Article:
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  • A mission statement usually has three component: 1. a verb (action word; i.e. provide, ensure, produce, serve...), 2. an explicit benefit (so it is not generic but focused), i.e. efficiency, capacity, technology focused words), and 3. a recipient of the value (i.e. customers, citizen, country, market... sometimes it is NOT spelled out but remains IMPLICIT in the statement.

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  • If you break up into two or three teams, you will come up with three statements that require conciliation and discussion.... this is great! It creates depth and understanding.

  • Start by acknowledging that now there are no individual authors of the 2 or 3 statements in front of you, that you will all work together on creating "one best statement".

  • Begin the dialogue by pointing out the verbs of each of the statements and ask the question: What describes best what we should be doing is which verb... once a verb is agreed upon, do the same for the value and for the recipient... do NOT cut corners in this discussion.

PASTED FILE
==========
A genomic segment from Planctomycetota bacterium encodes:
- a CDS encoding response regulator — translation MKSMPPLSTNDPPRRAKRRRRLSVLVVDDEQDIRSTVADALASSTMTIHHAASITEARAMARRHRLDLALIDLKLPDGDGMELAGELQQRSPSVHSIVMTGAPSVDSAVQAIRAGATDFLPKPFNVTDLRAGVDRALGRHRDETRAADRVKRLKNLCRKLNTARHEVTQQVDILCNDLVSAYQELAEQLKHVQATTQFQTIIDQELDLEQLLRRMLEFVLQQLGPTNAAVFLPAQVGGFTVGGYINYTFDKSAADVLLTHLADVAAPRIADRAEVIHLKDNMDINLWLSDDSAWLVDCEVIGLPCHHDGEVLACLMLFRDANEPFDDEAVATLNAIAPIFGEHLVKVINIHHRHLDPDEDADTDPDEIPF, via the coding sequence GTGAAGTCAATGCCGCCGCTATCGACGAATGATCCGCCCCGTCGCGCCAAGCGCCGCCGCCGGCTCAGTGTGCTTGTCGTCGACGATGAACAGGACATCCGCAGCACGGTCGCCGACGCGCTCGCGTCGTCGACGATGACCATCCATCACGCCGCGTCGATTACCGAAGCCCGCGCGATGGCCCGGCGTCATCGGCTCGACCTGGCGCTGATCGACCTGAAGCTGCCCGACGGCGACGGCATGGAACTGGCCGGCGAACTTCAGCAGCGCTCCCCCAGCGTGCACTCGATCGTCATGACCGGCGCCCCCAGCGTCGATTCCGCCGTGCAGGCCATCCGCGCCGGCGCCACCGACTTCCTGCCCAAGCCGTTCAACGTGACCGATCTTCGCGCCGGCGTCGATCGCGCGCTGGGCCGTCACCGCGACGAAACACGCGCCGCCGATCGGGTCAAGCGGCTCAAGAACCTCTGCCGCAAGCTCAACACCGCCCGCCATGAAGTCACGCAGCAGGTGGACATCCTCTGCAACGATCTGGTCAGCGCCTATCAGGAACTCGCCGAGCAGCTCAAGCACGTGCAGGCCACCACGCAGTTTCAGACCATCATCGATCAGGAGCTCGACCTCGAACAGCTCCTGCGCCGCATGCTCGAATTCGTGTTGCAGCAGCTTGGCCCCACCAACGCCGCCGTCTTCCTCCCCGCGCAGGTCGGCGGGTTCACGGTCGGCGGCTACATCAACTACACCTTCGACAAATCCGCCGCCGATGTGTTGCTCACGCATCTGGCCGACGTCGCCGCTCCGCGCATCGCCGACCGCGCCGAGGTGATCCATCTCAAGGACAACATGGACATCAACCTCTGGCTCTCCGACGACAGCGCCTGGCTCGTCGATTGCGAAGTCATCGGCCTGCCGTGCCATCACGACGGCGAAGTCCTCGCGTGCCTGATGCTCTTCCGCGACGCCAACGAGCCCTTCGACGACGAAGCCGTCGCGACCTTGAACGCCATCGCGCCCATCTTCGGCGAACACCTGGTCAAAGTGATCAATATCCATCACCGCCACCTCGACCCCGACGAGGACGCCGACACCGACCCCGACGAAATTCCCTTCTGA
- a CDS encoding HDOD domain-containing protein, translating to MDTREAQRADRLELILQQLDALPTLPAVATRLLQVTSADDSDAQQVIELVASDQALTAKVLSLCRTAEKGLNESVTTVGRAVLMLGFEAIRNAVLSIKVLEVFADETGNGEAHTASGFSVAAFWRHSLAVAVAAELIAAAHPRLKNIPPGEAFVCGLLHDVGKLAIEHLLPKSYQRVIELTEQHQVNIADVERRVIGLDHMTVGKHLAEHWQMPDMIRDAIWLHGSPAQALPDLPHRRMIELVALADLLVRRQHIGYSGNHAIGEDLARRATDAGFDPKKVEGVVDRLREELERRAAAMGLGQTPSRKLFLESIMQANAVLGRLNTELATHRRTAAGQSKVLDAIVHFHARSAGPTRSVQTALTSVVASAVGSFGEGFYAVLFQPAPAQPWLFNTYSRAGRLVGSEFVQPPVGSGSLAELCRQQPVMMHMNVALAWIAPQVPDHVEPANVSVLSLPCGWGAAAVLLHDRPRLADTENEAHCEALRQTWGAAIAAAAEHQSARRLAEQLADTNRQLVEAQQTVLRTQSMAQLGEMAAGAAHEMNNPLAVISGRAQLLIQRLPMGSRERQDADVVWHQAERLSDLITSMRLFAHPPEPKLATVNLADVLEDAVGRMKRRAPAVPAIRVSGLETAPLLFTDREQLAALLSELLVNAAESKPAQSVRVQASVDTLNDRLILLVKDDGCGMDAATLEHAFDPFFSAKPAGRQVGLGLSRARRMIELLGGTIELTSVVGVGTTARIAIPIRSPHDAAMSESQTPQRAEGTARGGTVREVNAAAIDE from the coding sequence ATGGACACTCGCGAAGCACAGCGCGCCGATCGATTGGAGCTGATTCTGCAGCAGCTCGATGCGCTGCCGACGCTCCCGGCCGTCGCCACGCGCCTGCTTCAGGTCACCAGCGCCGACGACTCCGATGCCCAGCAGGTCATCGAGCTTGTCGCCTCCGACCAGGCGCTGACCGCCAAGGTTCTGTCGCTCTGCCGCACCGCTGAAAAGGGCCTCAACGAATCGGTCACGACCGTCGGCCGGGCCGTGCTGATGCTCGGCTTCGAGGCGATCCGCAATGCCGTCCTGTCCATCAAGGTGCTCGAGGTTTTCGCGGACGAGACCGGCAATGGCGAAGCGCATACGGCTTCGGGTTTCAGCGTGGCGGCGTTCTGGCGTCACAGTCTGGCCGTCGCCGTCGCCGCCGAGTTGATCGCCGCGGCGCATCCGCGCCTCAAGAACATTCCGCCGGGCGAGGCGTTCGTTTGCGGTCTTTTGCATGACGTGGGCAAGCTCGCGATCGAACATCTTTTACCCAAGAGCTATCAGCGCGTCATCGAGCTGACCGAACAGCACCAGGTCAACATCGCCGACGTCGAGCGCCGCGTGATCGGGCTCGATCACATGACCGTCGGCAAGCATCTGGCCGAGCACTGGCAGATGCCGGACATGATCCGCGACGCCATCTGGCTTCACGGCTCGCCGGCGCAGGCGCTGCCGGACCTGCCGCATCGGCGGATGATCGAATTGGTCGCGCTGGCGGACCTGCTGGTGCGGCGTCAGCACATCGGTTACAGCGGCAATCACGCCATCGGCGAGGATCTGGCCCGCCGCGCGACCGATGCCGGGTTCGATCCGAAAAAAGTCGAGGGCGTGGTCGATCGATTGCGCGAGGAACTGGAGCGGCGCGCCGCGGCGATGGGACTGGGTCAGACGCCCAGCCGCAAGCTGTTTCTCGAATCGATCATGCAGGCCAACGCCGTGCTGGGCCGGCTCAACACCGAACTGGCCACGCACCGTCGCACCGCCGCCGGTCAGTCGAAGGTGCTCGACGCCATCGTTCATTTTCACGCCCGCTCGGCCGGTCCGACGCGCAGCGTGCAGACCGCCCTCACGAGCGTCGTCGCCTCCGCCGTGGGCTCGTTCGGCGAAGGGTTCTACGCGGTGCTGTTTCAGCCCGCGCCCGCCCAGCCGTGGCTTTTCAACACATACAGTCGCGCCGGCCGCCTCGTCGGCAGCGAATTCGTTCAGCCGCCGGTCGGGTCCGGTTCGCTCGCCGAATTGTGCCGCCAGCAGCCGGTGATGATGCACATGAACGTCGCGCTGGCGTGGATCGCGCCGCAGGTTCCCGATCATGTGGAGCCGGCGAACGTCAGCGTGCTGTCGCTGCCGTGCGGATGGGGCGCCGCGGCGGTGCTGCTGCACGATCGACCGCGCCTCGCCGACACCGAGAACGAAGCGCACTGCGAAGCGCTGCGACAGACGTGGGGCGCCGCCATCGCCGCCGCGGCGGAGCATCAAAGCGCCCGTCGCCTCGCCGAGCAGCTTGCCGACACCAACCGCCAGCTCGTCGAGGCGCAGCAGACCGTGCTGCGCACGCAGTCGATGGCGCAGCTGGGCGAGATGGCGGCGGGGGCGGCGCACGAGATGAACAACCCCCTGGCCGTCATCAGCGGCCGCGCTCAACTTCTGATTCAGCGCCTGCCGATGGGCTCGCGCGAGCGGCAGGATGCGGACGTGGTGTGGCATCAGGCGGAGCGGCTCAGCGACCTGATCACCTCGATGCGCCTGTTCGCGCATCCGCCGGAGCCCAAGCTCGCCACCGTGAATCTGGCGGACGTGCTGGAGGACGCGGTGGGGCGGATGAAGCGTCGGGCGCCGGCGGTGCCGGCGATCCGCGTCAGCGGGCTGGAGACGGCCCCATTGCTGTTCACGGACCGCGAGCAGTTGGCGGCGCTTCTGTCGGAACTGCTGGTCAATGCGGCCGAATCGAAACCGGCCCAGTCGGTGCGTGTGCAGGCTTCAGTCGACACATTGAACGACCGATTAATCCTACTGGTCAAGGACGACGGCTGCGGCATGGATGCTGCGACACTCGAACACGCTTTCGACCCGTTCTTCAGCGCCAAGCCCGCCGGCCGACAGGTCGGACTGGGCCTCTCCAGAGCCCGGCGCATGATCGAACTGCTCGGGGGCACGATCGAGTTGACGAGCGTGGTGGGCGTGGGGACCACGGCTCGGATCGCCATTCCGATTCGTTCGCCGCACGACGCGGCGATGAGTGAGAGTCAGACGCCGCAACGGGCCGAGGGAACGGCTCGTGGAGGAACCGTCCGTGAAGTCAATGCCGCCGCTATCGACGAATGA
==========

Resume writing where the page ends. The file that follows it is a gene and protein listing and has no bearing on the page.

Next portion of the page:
• Perform an "agree round" where all participants VOICE OUT LOUD if they agree with the final product. If any one does not, ask specifically why and discuss further... if no agreement seems to surface from just one or two people, ask them if they "can live" with what the rest of the ST is proposing. If yes... continue, if no try longer and deeper to get to consensus. If consensus does not happen... the decision goes to the CEO or owner. NOTE: EVEN a final decision from this exercise might need to get to a BOARD LEVEL decision, depending on the particular governance rules of your organization. If dealing with governance issues, we can help you with that as a consulting engagement - eduardo@e-arroyo.com .